Flowering in the Low Desert

Flowering in the Low Desert

As is true with so many floral designers, Kate Minelian followed a long and winding path that eventually led her to Palm Springs, Calif., where she put down roots and founded Studio Kate Floral. Today, Kate designs weddings and events against a stunning Low Desert landscape, and all the while, she’s honoring the legacy of her beloved mum’s passion for flowers and gardening, which laid the foundation for her own love of flowers.

Where and when did your love of flowers begin?

My family left the United States and moved to England when I was a kid. My mother, who was a well-known actress [Lee Remick], loved to garden in her private time. She would spend hours ordering bulbs from catalogs, pouring over seed lists and cruising local nurseries. She grew roses the size of dessert plates! I remember thinking it was all very boring, which cracks me up today.

When my beloved mum passed away, her passion for all-things garden and floral seemed to pass to me, and it has been with me ever since. I was a Beverly Hills kid as a very young child, but I spent the rest of my life in New York, Massachusetts, and England. Moving back to L.A. in 1991, after she passed, I was delighted to see how well things grew here in the sunshine and have been making gardens here ever since. I even cut from my own garden for my designs sometimes.

When did you officially start your floral design business?

Originally, I entered the industry through a career as a garden designer in Los Angeles, where I created residential, commercial and school gardens, focusing on the “sanctuary” aesthetic with my company Kaleco Garden Design. Having come from the East Coast and, before that, Europe, I found gardening in Los Angeles to be so satisfying. I could grow all year, and I began to give flowers from my garden to friends. Soon I was asked to do weddings for a couple of them, so I started experimenting and reading and studying, and I realized I had much to learn. I decided I should study with the best, which I did. Then, in 2010, I started my floral design business out of my home near Venice Beach. I rebranded to Studio Kate Floral in 2013, and opened a permanent studio in Palm Springs.

Flowering in the Low Desert

Flowering in the Low Desert

What services do you provide?

We are an event design floral studio, with 70 percent of our business being weddings and the rest being corporate or special events. We cater to a lot of L.A. couples and event designers, as the Palm Springs market is destination oriented.

How has running a business in and around L.A. affected your design aesthetic?

I think environment, geographics and culture affect design a lot. What I fell in love with in California was the smell of Eucalyptus and orange blossoms, the bright colors of Bougainvillea, the full gardens, and the local flora in the mountains and valleys. It’s a very Mediterranean vibe. I use a lot of various strains of Eucalyptus, citrus leaf, actual citrus fruit, roses, Dahlias, lavender, poppies, palm, succulents, cacti and some Australian flowers, primarily. I also love adding large grasses and wild desert branches to my work. Clients also request glamour for wedding and event work here, and in those instances, I use a lot of European high-end blooms such as special Hydrangeas, dutch tulips, peonies, Clematis, garden roses, etc. That evokes my childhood spent in English gardens with Mum.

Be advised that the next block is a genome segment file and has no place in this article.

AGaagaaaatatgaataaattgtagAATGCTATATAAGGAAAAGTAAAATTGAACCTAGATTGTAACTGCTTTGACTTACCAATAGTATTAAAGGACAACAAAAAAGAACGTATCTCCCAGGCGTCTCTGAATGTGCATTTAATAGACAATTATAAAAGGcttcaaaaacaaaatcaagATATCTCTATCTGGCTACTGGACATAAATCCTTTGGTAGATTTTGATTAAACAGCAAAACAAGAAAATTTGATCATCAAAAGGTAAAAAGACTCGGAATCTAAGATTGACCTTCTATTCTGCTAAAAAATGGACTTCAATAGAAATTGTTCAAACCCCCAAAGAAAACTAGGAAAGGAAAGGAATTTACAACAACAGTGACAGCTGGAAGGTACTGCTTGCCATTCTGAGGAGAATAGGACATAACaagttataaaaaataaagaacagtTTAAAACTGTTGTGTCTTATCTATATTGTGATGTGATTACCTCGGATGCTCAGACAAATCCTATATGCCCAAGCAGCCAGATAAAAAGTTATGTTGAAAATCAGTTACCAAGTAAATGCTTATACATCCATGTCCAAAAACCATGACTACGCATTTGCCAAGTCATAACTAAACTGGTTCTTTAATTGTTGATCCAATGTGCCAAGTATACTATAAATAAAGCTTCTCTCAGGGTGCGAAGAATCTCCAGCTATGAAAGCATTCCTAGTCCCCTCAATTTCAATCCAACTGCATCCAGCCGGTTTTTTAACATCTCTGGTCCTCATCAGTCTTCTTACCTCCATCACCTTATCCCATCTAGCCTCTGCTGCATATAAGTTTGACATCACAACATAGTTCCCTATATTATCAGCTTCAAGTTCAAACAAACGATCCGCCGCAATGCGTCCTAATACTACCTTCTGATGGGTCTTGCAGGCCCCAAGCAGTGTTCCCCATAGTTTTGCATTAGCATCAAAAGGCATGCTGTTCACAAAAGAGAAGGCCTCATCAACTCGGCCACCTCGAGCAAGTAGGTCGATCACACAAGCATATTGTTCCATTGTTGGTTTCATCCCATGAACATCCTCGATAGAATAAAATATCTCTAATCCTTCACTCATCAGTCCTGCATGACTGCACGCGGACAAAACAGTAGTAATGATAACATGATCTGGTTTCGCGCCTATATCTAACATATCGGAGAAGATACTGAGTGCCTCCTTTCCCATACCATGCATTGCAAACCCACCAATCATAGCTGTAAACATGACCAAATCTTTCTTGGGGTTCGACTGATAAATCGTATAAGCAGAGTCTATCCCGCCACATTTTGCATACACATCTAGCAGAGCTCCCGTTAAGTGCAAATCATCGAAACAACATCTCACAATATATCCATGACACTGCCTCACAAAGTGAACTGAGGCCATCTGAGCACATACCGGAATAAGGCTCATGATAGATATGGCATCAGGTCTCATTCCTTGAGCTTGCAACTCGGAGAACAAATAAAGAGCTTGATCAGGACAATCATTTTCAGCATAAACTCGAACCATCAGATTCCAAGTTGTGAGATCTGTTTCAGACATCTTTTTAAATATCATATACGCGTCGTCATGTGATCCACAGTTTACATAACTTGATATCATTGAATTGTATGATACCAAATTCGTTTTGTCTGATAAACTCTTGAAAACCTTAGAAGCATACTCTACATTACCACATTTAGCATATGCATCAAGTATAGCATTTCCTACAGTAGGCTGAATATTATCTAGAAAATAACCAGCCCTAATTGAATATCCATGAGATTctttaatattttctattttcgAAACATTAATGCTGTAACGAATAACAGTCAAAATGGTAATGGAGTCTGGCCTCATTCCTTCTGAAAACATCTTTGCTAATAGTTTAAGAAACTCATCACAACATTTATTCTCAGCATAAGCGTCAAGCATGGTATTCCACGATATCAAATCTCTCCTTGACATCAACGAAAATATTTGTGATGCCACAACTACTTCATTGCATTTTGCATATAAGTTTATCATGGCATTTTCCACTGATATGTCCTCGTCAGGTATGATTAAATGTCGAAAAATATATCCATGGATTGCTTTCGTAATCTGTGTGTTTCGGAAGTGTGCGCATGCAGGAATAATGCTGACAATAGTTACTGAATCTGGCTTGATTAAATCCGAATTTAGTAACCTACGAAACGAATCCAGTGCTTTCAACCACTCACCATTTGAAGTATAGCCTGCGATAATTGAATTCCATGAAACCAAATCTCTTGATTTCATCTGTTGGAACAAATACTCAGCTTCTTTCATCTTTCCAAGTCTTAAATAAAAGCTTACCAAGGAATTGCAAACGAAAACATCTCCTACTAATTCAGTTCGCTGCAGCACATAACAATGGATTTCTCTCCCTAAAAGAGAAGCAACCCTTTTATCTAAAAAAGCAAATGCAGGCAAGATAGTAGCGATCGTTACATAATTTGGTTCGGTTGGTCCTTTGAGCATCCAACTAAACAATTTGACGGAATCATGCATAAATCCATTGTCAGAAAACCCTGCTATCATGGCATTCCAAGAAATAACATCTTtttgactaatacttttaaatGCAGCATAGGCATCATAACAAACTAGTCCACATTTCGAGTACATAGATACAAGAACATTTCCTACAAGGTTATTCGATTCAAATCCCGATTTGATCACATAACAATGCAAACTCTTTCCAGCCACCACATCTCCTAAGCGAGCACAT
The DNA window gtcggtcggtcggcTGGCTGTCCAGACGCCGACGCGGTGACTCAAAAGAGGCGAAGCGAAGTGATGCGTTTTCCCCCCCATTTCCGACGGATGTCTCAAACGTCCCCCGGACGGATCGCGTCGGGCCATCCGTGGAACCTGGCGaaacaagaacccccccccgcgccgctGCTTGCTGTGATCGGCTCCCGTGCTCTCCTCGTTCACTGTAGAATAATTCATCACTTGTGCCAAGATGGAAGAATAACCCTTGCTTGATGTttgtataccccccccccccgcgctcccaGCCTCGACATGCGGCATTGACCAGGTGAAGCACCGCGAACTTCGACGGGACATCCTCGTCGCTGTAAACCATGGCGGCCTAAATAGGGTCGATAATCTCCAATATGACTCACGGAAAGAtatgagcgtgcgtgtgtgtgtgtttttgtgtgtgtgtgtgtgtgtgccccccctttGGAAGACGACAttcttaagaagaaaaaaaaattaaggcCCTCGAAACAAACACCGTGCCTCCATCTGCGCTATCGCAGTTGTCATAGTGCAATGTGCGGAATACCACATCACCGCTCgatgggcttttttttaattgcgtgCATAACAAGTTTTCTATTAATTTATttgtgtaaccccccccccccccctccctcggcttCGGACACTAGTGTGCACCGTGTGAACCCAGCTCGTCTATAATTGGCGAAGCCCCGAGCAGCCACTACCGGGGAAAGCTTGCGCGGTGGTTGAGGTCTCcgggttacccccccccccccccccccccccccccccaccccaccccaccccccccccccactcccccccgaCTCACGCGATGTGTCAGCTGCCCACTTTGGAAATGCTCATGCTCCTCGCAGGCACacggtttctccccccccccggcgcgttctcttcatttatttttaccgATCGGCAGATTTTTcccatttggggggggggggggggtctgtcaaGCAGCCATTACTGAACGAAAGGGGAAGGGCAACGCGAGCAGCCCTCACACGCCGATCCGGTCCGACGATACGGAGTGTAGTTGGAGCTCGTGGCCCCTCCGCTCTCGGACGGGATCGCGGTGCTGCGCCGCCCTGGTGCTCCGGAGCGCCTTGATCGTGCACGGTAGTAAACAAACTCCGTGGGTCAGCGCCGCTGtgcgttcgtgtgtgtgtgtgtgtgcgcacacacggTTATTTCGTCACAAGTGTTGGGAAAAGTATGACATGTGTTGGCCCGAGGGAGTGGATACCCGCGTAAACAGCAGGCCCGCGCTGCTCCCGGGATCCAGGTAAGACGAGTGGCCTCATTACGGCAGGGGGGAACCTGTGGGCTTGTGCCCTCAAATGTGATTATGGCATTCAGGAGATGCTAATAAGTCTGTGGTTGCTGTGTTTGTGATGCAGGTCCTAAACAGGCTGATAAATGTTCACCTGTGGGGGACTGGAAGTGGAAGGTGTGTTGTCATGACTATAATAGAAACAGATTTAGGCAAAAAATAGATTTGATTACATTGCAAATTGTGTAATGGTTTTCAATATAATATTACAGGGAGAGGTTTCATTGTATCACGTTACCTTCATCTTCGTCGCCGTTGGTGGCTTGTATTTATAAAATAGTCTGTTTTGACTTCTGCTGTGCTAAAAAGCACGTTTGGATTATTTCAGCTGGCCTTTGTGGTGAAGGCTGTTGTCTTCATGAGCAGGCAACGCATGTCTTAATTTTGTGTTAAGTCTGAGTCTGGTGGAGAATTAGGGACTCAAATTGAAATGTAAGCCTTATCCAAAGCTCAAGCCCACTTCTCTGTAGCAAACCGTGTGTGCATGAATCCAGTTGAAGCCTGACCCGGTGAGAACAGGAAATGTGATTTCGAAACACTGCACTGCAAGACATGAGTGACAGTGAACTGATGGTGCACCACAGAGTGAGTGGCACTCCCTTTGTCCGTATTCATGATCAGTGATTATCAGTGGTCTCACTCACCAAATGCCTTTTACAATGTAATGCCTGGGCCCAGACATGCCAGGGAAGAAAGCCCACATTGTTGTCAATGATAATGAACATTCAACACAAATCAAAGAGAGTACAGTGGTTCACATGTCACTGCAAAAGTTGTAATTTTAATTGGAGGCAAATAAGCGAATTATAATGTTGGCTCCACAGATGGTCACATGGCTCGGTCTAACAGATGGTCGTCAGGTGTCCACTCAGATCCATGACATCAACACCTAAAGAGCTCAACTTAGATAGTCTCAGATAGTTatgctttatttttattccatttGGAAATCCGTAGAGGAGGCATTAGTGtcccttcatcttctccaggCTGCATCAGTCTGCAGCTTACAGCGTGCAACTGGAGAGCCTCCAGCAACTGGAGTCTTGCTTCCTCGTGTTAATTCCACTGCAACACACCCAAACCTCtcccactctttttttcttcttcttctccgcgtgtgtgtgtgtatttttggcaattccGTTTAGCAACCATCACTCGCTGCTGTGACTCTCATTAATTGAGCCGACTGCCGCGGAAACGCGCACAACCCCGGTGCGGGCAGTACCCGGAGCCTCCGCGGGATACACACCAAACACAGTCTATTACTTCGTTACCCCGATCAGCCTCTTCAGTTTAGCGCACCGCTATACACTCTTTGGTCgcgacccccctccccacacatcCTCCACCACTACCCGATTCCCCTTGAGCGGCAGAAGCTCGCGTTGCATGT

Do any recent Studio Kate Floral events stand out in your mind?

Yes, the past year brought us some interesting, challenging and fun projects. Last fall, I was approached by Viktor & Rolf Fragrances and Vanity Fair regarding a creative event for the Flowerbomb fragrance during Emmy Week in Los Angeles. The event was to create a floral hotel suite for four of the most prominent “social influencer” fashion bloggers, who have Instagram followers in the hundreds of thousands. Each was to have her own floral vignette in the suite. Viktor & Rolf’s brand was very specific with the flower list, which made it a challenge to secure all the fresh product (Mayesh Wholesale Florist sourced a lot of this for us). We created a floral wall, a headboard, a window frame and a vanity mirror.

Another event we created recently was the wedding of two gentlemen with very specific taste. They began their consultation with me by stating they hated flowers because they die! Hah, I almost choked! But then, as they described their vision, I was totally on board. Their dream was a wedding with a Southwestern feel, mixed with an industrial edge and a bit of disco thrown in. We created a large event in a fabulous local photography-and-event venue called Snapshot Palm Springs, an industrial space with a whitewashed interior, which proved to be the perfect backdrop for many cacti, cholla skeletons (some filled with twinkle lights for great shadows), cow skulls, sand, stones, and huge tumbleweeds. I commissioned Sand+Suede, a wonderful Joshua Tree artist, to make a beautiful tumbleweed chandelier under which they married. Dinner was filled with potted cacti, succulents and candles of all sizes under a starry night, followed by a disco indoors until the wee morning hours.

How would you describe the quintessential Southern California floral design aesthetic?

I would describe it as fresh, fresh, fresh. Most of the dinners and private events I do are filled with either white or bright flowers and either soft grayish greens or bright tropical greens. A new term I have heard lately is “tropical nouveau”– or as I call it here, “desert tropics.” Palm leaves, Monstera, hot pink and orange flowers with succulents, air plants and sometimes even paddle cactus. We are loving this look right now.